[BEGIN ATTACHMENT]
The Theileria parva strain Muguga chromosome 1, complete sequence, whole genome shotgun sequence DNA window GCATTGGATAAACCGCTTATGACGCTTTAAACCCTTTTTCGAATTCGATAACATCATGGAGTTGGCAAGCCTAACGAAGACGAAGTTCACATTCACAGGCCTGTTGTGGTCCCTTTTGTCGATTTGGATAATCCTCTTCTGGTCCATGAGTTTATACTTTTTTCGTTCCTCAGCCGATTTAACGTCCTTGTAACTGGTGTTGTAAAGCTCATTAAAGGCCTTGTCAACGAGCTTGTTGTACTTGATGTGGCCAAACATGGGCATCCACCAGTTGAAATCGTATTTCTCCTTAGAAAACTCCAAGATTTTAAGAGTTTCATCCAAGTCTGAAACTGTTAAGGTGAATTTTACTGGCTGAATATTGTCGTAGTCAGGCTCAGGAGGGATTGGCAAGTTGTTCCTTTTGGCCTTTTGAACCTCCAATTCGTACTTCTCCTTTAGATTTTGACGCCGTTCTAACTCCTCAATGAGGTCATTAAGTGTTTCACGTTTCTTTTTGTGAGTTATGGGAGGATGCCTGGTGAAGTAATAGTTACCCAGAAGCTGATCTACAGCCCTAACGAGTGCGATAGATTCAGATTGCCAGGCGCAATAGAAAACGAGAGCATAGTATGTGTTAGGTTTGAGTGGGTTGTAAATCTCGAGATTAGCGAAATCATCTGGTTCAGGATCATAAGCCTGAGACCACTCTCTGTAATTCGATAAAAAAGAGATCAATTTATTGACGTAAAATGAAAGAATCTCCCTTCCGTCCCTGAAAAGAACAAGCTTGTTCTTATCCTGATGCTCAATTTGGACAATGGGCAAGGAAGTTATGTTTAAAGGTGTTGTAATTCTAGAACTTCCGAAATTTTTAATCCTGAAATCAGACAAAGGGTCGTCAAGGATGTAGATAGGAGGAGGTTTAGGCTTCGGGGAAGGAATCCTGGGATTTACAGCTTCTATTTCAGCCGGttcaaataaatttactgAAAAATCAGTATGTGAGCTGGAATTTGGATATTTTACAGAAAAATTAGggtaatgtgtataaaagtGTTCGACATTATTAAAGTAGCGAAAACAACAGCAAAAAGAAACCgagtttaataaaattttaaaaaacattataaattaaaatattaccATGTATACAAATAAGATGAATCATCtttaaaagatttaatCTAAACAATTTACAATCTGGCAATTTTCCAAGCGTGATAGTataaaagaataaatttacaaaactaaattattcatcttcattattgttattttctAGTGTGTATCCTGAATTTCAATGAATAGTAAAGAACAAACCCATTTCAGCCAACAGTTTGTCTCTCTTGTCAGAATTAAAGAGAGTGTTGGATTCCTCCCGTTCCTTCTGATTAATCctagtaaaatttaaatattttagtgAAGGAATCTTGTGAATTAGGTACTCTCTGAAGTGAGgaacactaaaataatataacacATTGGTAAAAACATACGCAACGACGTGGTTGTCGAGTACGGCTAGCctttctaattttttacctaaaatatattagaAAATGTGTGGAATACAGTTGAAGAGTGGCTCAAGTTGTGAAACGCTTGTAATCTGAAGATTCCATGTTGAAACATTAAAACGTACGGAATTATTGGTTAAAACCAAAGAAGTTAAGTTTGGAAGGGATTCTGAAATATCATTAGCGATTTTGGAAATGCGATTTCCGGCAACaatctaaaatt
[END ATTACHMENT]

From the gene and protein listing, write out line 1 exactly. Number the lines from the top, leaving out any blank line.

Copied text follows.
The Theileria parva strain Muguga chromosome 1, complete sequence, whole genome shotgun sequence DNA window GCATTGGATAAACCGCTTATGACGCTTTAAACCCTTTTTCGAATTCGATAACATCATGGAGTTGGCAAGCCTAACGAAGACGAAGTTCACATTCACAGGCCTGTTGTGGTCCCTTTTGTCGATTTGGATAATCCTCTTCTGGTCCATGAGTTTATACTTTTTTCGTTCCTCAGCCGATTTAACGTCCTTGTAACTGGTGTTGTAAAGCTCATTAAAGGCCTTGTCAACGAGCTTGTTGTACTTGATGTGGCCAAACATGGGCATCCACCAGTTGAAATCGTATTTCTCCTTAGAAAACTCCAAGATTTTAAGAGTTTCATCCAAGTCTGAAACTGTTAAGGTGAATTTTACTGGCTGAATATTGTCGTAGTCAGGCTCAGGAGGGATTGGCAAGTTGTTCCTTTTGGCCTTTTGAACCTCCAATTCGTACTTCTCCTTTAGATTTTGACGCCGTTCTAACTCCTCAATGAGGTCATTAAGTGTTTCACGTTTCTTTTTGTGAGTTATGGGAGGATGCCTGGTGAAGTAATAGTTACCCAGAAGCTGATCTACAGCCCTAACGAGTGCGATAGATTCAGATTGCCAGGCGCAATAGAAAACGAGAGCATAGTATGTGTTAGGTTTGAGTGGGTTGTAAATCTCGAGATTAGCGAAATCATCTGGTTCAGGATCATAAGCCTGAGACCACTCTCTGTAATTCGATAAAAAAGAGATCAATTTATTGACGTAAAATGAAAGAATCTCCCTTCCGTCCCTGAAAAGAACAAGCTTGTTCTTATCCTGATGCTCAATTTGGACAATGGGCAAGGAAGTTATGTTTAAAGGTGTTGTAATTCTAGAACTTCCGAAATTTTTAATCCTGAAATCAGACAAAGGGTCGTCAAGGATGTAGATAGGAGGAGGTTTAGGCTTCGGGGAAGGAATCCTGGGATTTACAGCTTCTATTTCAGCCGGttcaaataaatttactgAAAAATCAGTATGTGAGCTGGAATTTGGATATTTTACAGAAAAATTAGggtaatgtgtataaaagtGTTCGACATTATTAAAGTAGCGAAAACAACAGCAAAAAGAAACCgagtttaataaaattttaaaaaacattataaattaaaatattaccATGTATACAAATAAGATGAATCATCtttaaaagatttaatCTAAACAATTTACAATCTGGCAATTTTCCAAGCGTGATAGTataaaagaataaatttacaaaactaaattattcatcttcattattgttattttctAGTGTGTATCCTGAATTTCAATGAATAGTAAAGAACAAACCCATTTCAGCCAACAGTTTGTCTCTCTTGTCAGAATTAAAGAGAGTGTTGGATTCCTCCCGTTCCTTCTGATTAATCctagtaaaatttaaatattttagtgAAGGAATCTTGTGAATTAGGTACTCTCTGAAGTGAGgaacactaaaataatataacacATTGGTAAAAACATACGCAACGACGTGGTTGTCGAGTACGGCTAGCctttctaattttttacctaaaatatattagaAAATGTGTGGAATACAGTTGAAGAGTGGCTCAAGTTGTGAAACGCTTGTAATCTGAAGATTCCATGTTGAAACATTAAAACGTACGGAATTATTGGTTAAAACCAAAGAAGTTAAGTTTGGAAGGGATTCTGAAATATCATTAGCGATTTTGGAAATGCGATTTCCGGCAACaatctaaaatt